The Olympics, or Olympics in Rio de Janeiro, are over.
Now the dust settles.
We can look back on this moment as a moment of truth.
And while the Games might have started a new era of Olympic pride, they have brought a lot of pain and uncertainty.
For a brief moment, at least, there was some hope.
That hope is now fading.
In many ways, Rio was the start of the end of the Olympics.
The first event of the Games in 1972, the games had begun as a symbol of unity.
For a brief time, it looked like the Games would be an event that would usher in a new, post-World War II era.
But it didn’t.
In the end, the Games proved a catalyst for the end-of-the-world fears that have been building for more than 40 years.
And, for some, it has become a symbol for the kind of chaos that has been sweeping the globe over the past decade.
That uncertainty is now spilling over into the rest of the world, with many of the major sporting events and major economic events taking place this week.
It’s happening at the same time that some people are getting ready for the possibility that the Olympics may not even be held in 2024.
Here are 10 things to know about the 2024 Olympics.
The opening ceremony: The Games began with a video from the late-night show The Tonight Show Starring Jimmy Fallon.
It was a celebration of the first time in history that two men — a black man and a white woman — would compete in a sporting event.
And it was an opportunity for the hosts of the show to talk about the history of race in the United States.
Then, as the ceremony was about to begin, a woman’s voice boomed over the speakers.
It came from a video that was being played, from a clip of an African-American woman from the 1970s and 1980s.
It wasn’t the first video to feature that woman’s name.
It had been posted to YouTube years earlier, in a clip from a 1977 episode of the “Saturday Night Live” sketch show.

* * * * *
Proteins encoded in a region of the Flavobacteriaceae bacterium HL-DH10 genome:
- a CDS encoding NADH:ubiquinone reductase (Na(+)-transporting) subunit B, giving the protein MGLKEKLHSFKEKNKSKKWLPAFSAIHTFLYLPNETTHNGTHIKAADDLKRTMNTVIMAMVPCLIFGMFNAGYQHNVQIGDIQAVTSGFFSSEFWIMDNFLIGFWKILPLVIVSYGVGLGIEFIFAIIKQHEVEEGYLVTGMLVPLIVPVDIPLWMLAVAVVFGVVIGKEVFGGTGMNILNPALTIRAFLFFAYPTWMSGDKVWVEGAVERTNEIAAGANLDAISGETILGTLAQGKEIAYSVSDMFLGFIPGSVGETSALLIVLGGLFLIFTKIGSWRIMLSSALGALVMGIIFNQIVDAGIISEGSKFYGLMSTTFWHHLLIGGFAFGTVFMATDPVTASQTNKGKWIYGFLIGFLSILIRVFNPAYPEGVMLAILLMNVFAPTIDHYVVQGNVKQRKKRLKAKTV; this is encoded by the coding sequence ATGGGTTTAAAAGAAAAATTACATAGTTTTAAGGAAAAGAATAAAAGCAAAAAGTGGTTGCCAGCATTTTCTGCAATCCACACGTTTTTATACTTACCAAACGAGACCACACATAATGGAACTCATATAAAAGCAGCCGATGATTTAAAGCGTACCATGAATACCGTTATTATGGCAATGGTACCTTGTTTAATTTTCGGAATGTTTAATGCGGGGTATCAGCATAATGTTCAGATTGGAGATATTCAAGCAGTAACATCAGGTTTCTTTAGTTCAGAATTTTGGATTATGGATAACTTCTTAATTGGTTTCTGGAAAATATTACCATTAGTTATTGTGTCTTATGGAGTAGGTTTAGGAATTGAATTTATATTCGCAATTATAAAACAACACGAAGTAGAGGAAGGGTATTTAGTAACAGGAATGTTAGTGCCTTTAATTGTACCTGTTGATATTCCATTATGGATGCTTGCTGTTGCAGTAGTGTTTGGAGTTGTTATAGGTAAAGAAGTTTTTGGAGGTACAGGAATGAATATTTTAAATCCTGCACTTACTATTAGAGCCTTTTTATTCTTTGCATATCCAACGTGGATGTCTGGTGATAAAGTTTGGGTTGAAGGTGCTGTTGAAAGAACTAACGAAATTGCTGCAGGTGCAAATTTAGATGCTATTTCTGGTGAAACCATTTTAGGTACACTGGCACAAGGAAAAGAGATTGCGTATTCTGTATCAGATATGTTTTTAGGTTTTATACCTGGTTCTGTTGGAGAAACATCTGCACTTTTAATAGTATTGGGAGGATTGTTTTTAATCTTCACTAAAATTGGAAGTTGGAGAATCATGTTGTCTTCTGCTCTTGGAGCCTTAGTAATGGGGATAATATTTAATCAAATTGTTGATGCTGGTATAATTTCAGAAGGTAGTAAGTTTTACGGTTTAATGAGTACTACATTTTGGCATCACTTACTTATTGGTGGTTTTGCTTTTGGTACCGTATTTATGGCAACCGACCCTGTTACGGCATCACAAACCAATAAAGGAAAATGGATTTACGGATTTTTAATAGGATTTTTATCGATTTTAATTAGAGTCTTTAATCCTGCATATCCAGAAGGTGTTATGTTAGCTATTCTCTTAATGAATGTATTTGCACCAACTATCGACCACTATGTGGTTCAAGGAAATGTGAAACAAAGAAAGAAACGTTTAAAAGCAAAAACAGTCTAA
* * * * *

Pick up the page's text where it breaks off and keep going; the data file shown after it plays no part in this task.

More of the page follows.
It would be one of a number of clips from the show that featured African-Americans.
It was a moment that could not have been more different from the first moments that have defined the Olympics over the decades.
The moment of silence that was held for the first African- American athlete to compete in the Olympics, the first Black woman to play for a major sports team, the women’s gymnastics team, and the first women’s soccer team to compete.
It also came just days after President Donald Trump’s inauguration.
It marked the first such moment in history to be held before a full moon.
And the first ever women’s Olympic hockey tournament was held on a full-moon night.
For many Americans, the opening ceremonies were a source of pride.
The opening ceremonies had always been an occasion for celebration and celebration and then the end.
It always ended with the Olympic games.
It never really stopped.
For some, the ceremonies were an opportunity to forget the past.
For some, they were a way to get ahead of the curve and try to see things from a different perspective.
The symbolism of the ceremonies was always there.
The tradition was always strong.
It just needed to be seen in a different way.
As we got into the games, there were so many things that were really interesting and very special about the Olympics and about the diversity in the history and the culture that we have in this country.
We didn’t have the kind.
And that is one of the things that made them so special.
We had an opportunity, though, to see what it is like to do the Olympics on a smaller stage.
In a time when people were so used to being in the front rows of an auditorium, in an arena, the Olympics offered an opportunity — for some — to see that the world was really watching and watching what was going on, and to be really on the front line.
The Opening Ceremony of the 2020 Olympic Games, held in the Olympic Stadium in Rio.
For many, it was a symbol that the Games could be a model for a new future.
It’s the first Olympics ever to be broadcast live to the world on cable television.
For the first Olympic Games to be streamed online, for the only time ever, in real time.
And for the moment, it became a moment where people who have been trying to figure out how to navigate the Internet and get to this new place of social media, how to find these new communities, were finally able to get to the Olympics in real-time.
And that moment, the moment of this new reality, was what really stood out to me the most.
This is a place where you have people, people who don’t necessarily know each other, who don, at the time, have access to a different experience.
They can watch the Olympics live, to be on